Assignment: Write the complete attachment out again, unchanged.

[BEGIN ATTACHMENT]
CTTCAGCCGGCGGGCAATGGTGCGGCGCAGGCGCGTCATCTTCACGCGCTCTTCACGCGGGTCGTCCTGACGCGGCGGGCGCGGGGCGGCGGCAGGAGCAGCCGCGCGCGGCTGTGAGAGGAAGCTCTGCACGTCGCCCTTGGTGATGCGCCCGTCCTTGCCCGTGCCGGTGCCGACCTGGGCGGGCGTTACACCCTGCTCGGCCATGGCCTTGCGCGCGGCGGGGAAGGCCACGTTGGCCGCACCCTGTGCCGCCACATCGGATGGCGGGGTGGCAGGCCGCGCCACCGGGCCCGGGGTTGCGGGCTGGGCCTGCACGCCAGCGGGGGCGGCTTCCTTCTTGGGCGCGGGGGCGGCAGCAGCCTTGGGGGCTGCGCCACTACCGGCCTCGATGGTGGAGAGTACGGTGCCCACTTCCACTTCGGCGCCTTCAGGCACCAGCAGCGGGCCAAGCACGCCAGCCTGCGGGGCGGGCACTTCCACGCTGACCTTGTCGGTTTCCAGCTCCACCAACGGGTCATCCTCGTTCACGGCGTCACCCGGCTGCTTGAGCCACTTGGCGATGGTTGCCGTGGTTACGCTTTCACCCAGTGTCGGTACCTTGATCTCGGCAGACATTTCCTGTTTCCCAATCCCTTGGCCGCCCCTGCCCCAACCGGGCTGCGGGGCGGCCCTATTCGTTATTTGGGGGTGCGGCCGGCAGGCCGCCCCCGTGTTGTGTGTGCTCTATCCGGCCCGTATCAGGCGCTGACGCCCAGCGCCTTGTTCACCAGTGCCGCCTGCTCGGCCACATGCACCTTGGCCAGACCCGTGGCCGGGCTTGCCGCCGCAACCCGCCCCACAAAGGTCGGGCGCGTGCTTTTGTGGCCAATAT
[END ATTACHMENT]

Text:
CTTCAGCCGGCGGGCAATGGTGCGGCGCAGGCGCGTCATCTTCACGCGCTCTTCACGCGGGTCGTCCTGACGCGGCGGGCGCGGGGCGGCGGCAGGAGCAGCCGCGCGCGGCTGTGAGAGGAAGCTCTGCACGTCGCCCTTGGTGATGCGCCCGTCCTTGCCCGTGCCGGTGCCGACCTGGGCGGGCGTTACACCCTGCTCGGCCATGGCCTTGCGCGCGGCGGGGAAGGCCACGTTGGCCGCACCCTGTGCCGCCACATCGGATGGCGGGGTGGCAGGCCGCGCCACCGGGCCCGGGGTTGCGGGCTGGGCCTGCACGCCAGCGGGGGCGGCTTCCTTCTTGGGCGCGGGGGCGGCAGCAGCCTTGGGGGCTGCGCCACTACCGGCCTCGATGGTGGAGAGTACGGTGCCCACTTCCACTTCGGCGCCTTCAGGCACCAGCAGCGGGCCAAGCACGCCAGCCTGCGGGGCGGGCACTTCCACGCTGACCTTGTCGGTTTCCAGCTCCACCAACGGGTCATCCTCGTTCACGGCGTCACCCGGCTGCTTGAGCCACTTGGCGATGGTTGCCGTGGTTACGCTTTCACCCAGTGTCGGTACCTTGATCTCGGCAGACATTTCCTGTTTCCCAATCCCTTGGCCGCCCCTGCCCCAACCGGGCTGCGGGGCGGCCCTATTCGTTATTTGGGGGTGCGGCCGGCAGGCCGCCCCCGTGTTGTGTGTGCTCTATCCGGCCCGTATCAGGCGCTGACGCCCAGCGCCTTGTTCACCAGTGCCGCCTGCTCGGCCACATGCACCTTGGCCAGACCCGTGGCCGGGCTTGCCGCCGCAACCCGCCCCACAAAGGTCGGGCGCGTGCTTTTGTGGCCAATAT